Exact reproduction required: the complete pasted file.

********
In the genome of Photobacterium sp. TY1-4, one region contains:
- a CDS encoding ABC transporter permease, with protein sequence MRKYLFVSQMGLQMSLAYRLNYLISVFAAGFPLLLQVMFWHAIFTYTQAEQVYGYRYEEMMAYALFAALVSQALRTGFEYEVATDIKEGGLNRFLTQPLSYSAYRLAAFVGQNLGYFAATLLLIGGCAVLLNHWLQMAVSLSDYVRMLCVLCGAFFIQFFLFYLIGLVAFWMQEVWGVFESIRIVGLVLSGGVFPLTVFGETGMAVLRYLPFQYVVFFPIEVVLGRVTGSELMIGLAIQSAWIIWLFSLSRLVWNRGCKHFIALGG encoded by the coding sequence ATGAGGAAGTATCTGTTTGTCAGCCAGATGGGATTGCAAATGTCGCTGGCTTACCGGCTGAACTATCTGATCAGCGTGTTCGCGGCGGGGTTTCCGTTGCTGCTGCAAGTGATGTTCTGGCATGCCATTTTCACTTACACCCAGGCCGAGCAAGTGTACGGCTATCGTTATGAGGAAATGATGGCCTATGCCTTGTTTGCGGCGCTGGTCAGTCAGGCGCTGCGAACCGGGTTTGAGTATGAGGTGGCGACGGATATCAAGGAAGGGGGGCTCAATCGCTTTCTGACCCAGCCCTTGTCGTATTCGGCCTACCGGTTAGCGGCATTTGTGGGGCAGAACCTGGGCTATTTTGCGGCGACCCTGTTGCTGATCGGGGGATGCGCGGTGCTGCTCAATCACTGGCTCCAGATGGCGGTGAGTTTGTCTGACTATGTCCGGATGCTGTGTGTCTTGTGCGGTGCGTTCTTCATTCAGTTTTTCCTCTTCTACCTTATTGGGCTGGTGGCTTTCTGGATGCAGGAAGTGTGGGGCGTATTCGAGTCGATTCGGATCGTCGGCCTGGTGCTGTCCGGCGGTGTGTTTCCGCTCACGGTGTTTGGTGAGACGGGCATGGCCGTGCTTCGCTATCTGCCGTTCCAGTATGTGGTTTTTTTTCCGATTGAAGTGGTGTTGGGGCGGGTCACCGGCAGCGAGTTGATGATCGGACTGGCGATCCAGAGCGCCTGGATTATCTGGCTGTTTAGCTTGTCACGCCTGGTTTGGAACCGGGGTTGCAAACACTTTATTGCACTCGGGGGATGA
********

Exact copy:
In the genome of Photobacterium sp. TY1-4, one region contains:
- a CDS encoding ABC transporter permease, with protein sequence MRKYLFVSQMGLQMSLAYRLNYLISVFAAGFPLLLQVMFWHAIFTYTQAEQVYGYRYEEMMAYALFAALVSQALRTGFEYEVATDIKEGGLNRFLTQPLSYSAYRLAAFVGQNLGYFAATLLLIGGCAVLLNHWLQMAVSLSDYVRMLCVLCGAFFIQFFLFYLIGLVAFWMQEVWGVFESIRIVGLVLSGGVFPLTVFGETGMAVLRYLPFQYVVFFPIEVVLGRVTGSELMIGLAIQSAWIIWLFSLSRLVWNRGCKHFIALGG encoded by the coding sequence ATGAGGAAGTATCTGTTTGTCAGCCAGATGGGATTGCAAATGTCGCTGGCTTACCGGCTGAACTATCTGATCAGCGTGTTCGCGGCGGGGTTTCCGTTGCTGCTGCAAGTGATGTTCTGGCATGCCATTTTCACTTACACCCAGGCCGAGCAAGTGTACGGCTATCGTTATGAGGAAATGATGGCCTATGCCTTGTTTGCGGCGCTGGTCAGTCAGGCGCTGCGAACCGGGTTTGAGTATGAGGTGGCGACGGATATCAAGGAAGGGGGGCTCAATCGCTTTCTGACCCAGCCCTTGTCGTATTCGGCCTACCGGTTAGCGGCATTTGTGGGGCAGAACCTGGGCTATTTTGCGGCGACCCTGTTGCTGATCGGGGGATGCGCGGTGCTGCTCAATCACTGGCTCCAGATGGCGGTGAGTTTGTCTGACTATGTCCGGATGCTGTGTGTCTTGTGCGGTGCGTTCTTCATTCAGTTTTTCCTCTTCTACCTTATTGGGCTGGTGGCTTTCTGGATGCAGGAAGTGTGGGGCGTATTCGAGTCGATTCGGATCGTCGGCCTGGTGCTGTCCGGCGGTGTGTTTCCGCTCACGGTGTTTGGTGAGACGGGCATGGCCGTGCTTCGCTATCTGCCGTTCCAGTATGTGGTTTTTTTTCCGATTGAAGTGGTGTTGGGGCGGGTCACCGGCAGCGAGTTGATGATCGGACTGGCGATCCAGAGCGCCTGGATTATCTGGCTGTTTAGCTTGTCACGCCTGGTTTGGAACCGGGGTTGCAAACACTTTATTGCACTCGGGGGATGA